On the February 16, 2006, episode of RAW, it was announced that Hart would be a 2006 inductee into the WWE Hall of Fame.[88] Hart had also been approached by Vince McMahon for a potential match between the two at WrestleMania 22, but "politely declined" the offer[89]. Coincidentally, Hart's last WrestleMania appearance was also in Chicago (WrestleMania 13).

On April 1, 2006, Bret was inducted by his old in-ring rival, Stone Cold Steve Austin. He thanked every wrestler he worked with (even thanking Vince McMahon) and said he's "in a good place in life." He also told some humorous stories he had with other wrestlers during his career in the WWF - most notably with his late brother, Owen, and brother in law Jim 'The Anvil' Neidhart. He also mentioned his favourite match with the late Davey Boy Smith at Summerslam 92 at Wembley and thanked all of his fans in England. Vince McMahon and his son Shane did not attend the ceremony.

Hart did not appear the next day at WrestleMania 22 with the 2006 WWE Hall of Fame Inductees at the Allstate Arena in Chicago, Illinois saying that he did not feel "comfortable with the situation".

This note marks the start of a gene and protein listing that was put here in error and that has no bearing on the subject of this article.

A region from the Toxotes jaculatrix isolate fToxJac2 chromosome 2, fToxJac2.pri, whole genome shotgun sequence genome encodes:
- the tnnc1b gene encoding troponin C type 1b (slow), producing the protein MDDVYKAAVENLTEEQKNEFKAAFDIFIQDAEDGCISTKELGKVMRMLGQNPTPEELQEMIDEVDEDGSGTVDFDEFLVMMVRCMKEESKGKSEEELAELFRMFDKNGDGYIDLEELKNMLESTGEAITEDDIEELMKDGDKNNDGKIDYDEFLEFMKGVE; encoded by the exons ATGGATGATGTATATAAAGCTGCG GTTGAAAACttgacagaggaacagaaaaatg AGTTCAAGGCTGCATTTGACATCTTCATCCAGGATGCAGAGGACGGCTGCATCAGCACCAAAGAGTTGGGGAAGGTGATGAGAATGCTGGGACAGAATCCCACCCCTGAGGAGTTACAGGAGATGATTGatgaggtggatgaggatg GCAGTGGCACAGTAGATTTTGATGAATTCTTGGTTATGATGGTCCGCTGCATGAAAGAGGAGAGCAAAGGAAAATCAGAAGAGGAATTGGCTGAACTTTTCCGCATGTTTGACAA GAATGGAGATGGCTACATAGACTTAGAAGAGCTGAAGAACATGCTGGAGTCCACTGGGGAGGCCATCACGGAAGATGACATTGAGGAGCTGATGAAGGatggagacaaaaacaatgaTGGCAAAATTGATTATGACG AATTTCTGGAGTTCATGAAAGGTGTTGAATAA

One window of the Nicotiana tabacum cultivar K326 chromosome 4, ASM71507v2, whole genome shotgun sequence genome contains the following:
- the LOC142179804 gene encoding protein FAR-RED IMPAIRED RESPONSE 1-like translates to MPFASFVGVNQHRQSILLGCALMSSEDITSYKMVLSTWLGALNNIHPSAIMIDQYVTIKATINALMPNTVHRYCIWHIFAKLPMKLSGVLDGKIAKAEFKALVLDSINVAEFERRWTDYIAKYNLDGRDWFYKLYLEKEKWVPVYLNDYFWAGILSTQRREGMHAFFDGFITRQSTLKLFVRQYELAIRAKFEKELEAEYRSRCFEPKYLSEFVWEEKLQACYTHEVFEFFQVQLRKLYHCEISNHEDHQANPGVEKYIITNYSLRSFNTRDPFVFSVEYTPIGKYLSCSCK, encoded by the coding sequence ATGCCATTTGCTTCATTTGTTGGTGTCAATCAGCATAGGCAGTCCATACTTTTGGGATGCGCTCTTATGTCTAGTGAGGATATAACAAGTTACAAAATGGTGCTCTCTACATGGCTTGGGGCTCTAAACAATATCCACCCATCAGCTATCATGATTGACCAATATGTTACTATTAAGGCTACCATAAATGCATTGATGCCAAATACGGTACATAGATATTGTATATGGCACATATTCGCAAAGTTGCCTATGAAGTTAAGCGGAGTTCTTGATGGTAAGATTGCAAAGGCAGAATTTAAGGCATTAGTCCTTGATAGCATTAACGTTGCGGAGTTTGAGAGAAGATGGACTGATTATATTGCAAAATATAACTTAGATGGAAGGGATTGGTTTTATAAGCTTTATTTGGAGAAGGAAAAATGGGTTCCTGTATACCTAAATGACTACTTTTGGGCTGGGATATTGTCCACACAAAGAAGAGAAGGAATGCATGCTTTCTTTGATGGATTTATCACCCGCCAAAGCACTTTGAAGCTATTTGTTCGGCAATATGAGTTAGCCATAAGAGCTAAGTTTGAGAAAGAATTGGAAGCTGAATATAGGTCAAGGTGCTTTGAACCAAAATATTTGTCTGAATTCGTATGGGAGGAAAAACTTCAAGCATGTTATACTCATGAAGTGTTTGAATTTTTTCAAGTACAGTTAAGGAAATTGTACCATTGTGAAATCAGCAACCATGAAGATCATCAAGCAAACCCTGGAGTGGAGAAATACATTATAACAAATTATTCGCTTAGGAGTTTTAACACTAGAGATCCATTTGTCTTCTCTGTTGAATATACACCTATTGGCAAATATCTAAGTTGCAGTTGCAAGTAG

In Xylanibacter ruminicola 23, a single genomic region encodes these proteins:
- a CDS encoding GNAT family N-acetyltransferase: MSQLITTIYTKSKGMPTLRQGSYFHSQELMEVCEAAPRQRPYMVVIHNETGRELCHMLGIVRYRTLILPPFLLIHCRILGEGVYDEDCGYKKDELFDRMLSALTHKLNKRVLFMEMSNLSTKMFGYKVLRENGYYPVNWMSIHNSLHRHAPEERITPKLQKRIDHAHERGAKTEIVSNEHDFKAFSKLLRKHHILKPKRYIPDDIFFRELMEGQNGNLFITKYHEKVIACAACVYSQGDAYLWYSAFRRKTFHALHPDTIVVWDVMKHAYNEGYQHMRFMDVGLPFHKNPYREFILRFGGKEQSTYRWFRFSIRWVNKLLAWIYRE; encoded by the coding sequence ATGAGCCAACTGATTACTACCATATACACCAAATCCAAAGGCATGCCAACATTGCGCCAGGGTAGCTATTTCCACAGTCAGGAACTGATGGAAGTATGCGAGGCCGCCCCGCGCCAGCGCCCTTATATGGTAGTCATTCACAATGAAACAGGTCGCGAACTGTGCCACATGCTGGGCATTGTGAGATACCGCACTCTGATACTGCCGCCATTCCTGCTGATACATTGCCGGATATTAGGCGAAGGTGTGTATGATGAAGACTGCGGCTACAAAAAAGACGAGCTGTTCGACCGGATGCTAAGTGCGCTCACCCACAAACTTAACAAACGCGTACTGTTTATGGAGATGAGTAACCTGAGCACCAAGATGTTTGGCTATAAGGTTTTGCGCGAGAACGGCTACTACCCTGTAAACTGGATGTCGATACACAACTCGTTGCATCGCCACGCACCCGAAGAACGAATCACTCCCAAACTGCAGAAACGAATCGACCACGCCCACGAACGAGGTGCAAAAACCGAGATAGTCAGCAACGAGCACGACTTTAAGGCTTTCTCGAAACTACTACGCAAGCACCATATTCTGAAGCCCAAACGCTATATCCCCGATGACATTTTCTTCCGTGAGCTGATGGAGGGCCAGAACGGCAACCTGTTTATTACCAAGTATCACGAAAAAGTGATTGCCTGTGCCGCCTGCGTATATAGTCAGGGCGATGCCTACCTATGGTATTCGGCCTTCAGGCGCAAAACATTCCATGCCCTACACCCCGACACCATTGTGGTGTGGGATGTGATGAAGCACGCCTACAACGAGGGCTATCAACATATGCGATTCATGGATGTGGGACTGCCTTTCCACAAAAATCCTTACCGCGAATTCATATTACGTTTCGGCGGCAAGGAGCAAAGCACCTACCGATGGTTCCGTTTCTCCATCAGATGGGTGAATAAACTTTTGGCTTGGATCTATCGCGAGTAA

Other honors
Bret Hart accepts his induction into the George Tragos/Lou Thesz Professional Wrestling Hall of Fame
Bret Hart accepts his induction into the George Tragos/Lou Thesz Professional Wrestling Hall of Fame

On July 15, 2006, Bret Hart was inducted into the George Tragos/Lou Thesz Professional Wrestling Hall of Fame, at the International Wrestling Institute and Museum in Newton, Iowa. The induction took place in an immensely crowded and humid display room showcasing one of Hart's ring entrance jackets. The honor is only awarded to those with both a professional and amateur wrestling background, making Hart one of the youngest inductees. During his acceptance, Hart compared this induction to his place in the WWE Hall of Fame, saying "This is a much bigger honor for me."

[edit] Wrestling Appearances

On June 16, 2006, Bret Hart made the Bret Hart VIP Access in the Hotel San Juan in Puerto Rico where he signed autographs, took pictures with the fans, and spoke with the people about his wrestling career, his 2002 stroke, and more.